Kusadasi, Turkey. We sit in a courtyard at the edge of a cliff on a small promontory. On one side there is a clear view of Ladies’ Beach, a long seaside promenade with restaurants and cafes; on the other side the land curves around toward the docks where cruise liners arrive almost daily. All around is sea that seems to be stilled, like us, by the hot evening. Samos is visible, too, only a short ferry-ride away.
We sit at a table, fourteen of us, a farewell dinner for an important man in the district. Apart from Alan and me, everyone is Turkish. Our hosts, Ismael and Hafize, speak English quite well, and they tell us that one or two of the guests have some English. The men, I understand, are involved in legal administration, and the women are married to them. The man sitting opposite me is a district governor recently promoted to Istanbul, and I gather the dinner is in his honour. He shakes hands and agrees that he speaks some English but he would rather speak Turkish. He is a man who wears his position in his bearing, and while he nods and laughs, he says very little. His wife, to my right, has no English at all, and so we shake hands and smile, say merhaba, hello, but no more. Ismael has decided that we should sit in the middle of the long table so that we can be included, and that is thoughtful, helpful, though my first instinct was to sit at the end so as not to be an obstacle around which conversation has to manoeuvre.
I’ve been in Turkey three days, and I’m slowly picking up basic words of greeting, merhaba and günaydın; thank you, teşekkürler; tea, chai; coffee, karve; very beautiful, çok güzel (essential for Hafize’s wonderful cooking), and importantly şeftali, peach, because the word peach in Turkish is a swear word. I’m embarrassed when people apologise for knowing little English, though they tell me English is now taught in Turkish schools. Still, this is their country, and I’m the visitor. It’s my job to learn the language.
Some of us drink wine, though others have Coke or water, safer for those in government in the current conservative political atmosphere. We eat fish, caught this morning, salad, calamari, yoghurt, eggplant and pepper dolmas stuffed with rice and tomato. Stray cats begin to gather. The conversation goes on all around, across me, across the table, down the length of the table, water bubbling around a rock. It’s good, it gives me a chance to focus entirely on extracting the bones from my fish; I haven’t yet learned the skill of peeling away the spine intact, and I check each mouthful carefully. We put our remnants — fish head (!), spine, bones, skin, onto a plate and when it is full, the governor throws them into the garden away from us, for the stray cats. They eat hungrily, and I watch the occasional stand-off as two cats vie for one fish head, their backs arched, growling low.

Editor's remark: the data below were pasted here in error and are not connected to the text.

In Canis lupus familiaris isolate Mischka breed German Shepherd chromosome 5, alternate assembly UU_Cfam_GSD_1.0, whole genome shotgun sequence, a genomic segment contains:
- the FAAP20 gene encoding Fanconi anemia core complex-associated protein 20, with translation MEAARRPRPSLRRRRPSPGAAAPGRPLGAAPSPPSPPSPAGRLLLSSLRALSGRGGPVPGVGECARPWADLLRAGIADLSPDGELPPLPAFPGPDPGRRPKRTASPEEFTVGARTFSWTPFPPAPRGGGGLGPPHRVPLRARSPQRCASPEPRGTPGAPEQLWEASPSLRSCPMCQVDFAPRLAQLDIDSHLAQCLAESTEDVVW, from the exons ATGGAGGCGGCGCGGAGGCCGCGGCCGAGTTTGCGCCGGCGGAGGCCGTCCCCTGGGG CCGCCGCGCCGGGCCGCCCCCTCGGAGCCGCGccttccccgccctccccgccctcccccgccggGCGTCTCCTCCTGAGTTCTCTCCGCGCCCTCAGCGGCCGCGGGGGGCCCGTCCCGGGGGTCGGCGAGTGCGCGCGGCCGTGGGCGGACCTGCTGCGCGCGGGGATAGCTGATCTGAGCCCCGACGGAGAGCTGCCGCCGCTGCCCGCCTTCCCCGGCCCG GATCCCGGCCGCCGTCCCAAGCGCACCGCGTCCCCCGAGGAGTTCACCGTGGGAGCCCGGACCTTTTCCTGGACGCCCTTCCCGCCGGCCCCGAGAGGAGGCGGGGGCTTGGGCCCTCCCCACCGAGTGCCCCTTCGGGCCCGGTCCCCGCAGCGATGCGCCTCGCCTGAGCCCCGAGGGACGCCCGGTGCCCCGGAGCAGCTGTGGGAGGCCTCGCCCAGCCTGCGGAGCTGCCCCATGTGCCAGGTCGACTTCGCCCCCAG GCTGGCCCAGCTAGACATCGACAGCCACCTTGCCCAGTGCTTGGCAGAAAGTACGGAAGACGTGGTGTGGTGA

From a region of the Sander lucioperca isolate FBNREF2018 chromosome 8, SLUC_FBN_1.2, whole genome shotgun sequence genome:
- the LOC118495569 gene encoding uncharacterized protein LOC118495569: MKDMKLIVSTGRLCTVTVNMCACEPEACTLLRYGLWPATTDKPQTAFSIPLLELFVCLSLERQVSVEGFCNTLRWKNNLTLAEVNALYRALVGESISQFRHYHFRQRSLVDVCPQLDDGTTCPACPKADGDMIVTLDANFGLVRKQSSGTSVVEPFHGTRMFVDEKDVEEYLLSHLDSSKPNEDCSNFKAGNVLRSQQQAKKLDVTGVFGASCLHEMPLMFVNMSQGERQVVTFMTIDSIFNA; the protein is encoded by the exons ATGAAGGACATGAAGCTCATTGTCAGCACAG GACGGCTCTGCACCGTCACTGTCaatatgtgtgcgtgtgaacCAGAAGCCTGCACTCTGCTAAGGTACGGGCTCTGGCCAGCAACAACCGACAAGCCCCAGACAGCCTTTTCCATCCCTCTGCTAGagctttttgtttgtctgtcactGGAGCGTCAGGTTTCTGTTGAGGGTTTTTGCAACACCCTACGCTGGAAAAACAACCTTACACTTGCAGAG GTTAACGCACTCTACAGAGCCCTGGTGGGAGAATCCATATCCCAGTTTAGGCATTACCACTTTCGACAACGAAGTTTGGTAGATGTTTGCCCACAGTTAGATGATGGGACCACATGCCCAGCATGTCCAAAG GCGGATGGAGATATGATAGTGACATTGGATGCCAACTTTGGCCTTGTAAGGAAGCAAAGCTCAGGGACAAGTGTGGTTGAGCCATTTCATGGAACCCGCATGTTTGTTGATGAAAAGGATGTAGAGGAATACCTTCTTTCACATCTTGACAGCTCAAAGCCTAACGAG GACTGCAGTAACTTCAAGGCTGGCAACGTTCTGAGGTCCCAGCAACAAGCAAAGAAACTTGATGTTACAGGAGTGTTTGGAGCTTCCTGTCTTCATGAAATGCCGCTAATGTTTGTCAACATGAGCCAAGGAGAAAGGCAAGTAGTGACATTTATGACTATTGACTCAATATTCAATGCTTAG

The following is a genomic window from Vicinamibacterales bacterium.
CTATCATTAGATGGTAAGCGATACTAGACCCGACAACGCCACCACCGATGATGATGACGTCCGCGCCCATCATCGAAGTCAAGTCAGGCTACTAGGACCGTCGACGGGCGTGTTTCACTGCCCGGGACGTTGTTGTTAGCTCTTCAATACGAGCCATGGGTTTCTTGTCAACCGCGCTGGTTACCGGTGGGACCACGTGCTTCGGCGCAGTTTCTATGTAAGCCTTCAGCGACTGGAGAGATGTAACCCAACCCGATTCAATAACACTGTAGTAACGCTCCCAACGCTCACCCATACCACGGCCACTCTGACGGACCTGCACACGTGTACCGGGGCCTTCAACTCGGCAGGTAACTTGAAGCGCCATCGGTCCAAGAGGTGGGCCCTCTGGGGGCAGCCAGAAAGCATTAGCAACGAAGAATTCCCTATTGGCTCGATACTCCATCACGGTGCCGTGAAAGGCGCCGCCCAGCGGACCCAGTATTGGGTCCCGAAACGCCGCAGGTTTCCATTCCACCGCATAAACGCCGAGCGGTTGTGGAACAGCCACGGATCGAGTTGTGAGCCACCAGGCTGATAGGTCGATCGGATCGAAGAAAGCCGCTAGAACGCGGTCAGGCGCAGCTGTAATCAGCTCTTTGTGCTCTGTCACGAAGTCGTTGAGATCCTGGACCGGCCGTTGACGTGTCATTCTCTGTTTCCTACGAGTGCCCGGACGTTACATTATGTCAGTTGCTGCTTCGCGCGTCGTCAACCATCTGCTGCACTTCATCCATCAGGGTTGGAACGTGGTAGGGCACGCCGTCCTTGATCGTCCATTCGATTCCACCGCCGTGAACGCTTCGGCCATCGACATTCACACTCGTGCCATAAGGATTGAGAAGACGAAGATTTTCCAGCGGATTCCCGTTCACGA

Meanwhile, at the table, the conversation goes on. My fish finished, I look around some more, listen closely to the gusts of words floating around me. The sound of the Turkish language seems to be more flowing, softer than Greek, more softened consonants, sounds like ‘sh’ and a ‘ch’ and a softened g that slide easily into and around the vowels. Greek, to my ears, has many more sounds like ‘p’ and ‘k’, syllables that are more distinct and decisive. Perhaps it’s my Australian ear, and the Australian habit of hardly opening our mouths when we speak, that finds Turkish a little more akin (though those Turkish people who do know some English tell me that Australians are the hardest to understand). It’s the intonations as well as the sounds that are different, and I wonder if the two go together. Greek people tend to sound more insistent, more passionate, with strong intonations to their words, so that sometimes it’s difficult to tell what might be an argument from just a chat. In Turkey, the tone of conversations is more level, more easygoing.
I look around. Alan is chatting with a man sitting next to him who has a boy on his knee, about six years old. The little boy wants to know about Australia: does it have a desert, does it have the same stars, and what are they called — surprising questions for a child, and a pleasant change from talking about kangaroos again. I wonder about this young boy’s vision of the world, large enough to envisage constellations and vast stretches of sand. My host, Hafize, leans forward and explains to the group of women at the end of the table that I am from Australia. They smile, look at me, murmur a welcome. Someone, Hafize says, wants to know if I like Turkey. I do like what I have seen of Turkey, which is a good thing, because that question in that context has only one answer …
The conversation drifts away to other things, apparently, and so do I. A full moon is beginning to rise above the apartment blocks nearby, so I watch it, only yet a half circle, glimmer through the trees. People continue to chat and I wonder what they’re talking about; I smile when they laugh because it’s catching, and because I know something of what they mean. The waiter brings chai; it’s very strong, so I try a cube of sugar to lessen the bitterness. The tea is deep amber in its beautiful glass cups shaped like an hourglass, apparently given a Turkish name that means ‘thin waist’, a kind of variation of the female anatomy and the champagne glass. Plates of watermelon, black grapes, light green figs and melon arrive. I take a little of each, so cooling in the still hot night. Nearby on the stones a cat dozes, full of fish and content. The words of this blog post begin to take shape in my mind, in a meta-fictive way that seems somehow appropriate. I look up at the moon, now free of the buildings and completely round, and I think that, at times, socialising in a country where you do not speak the language is perfect for an introvert.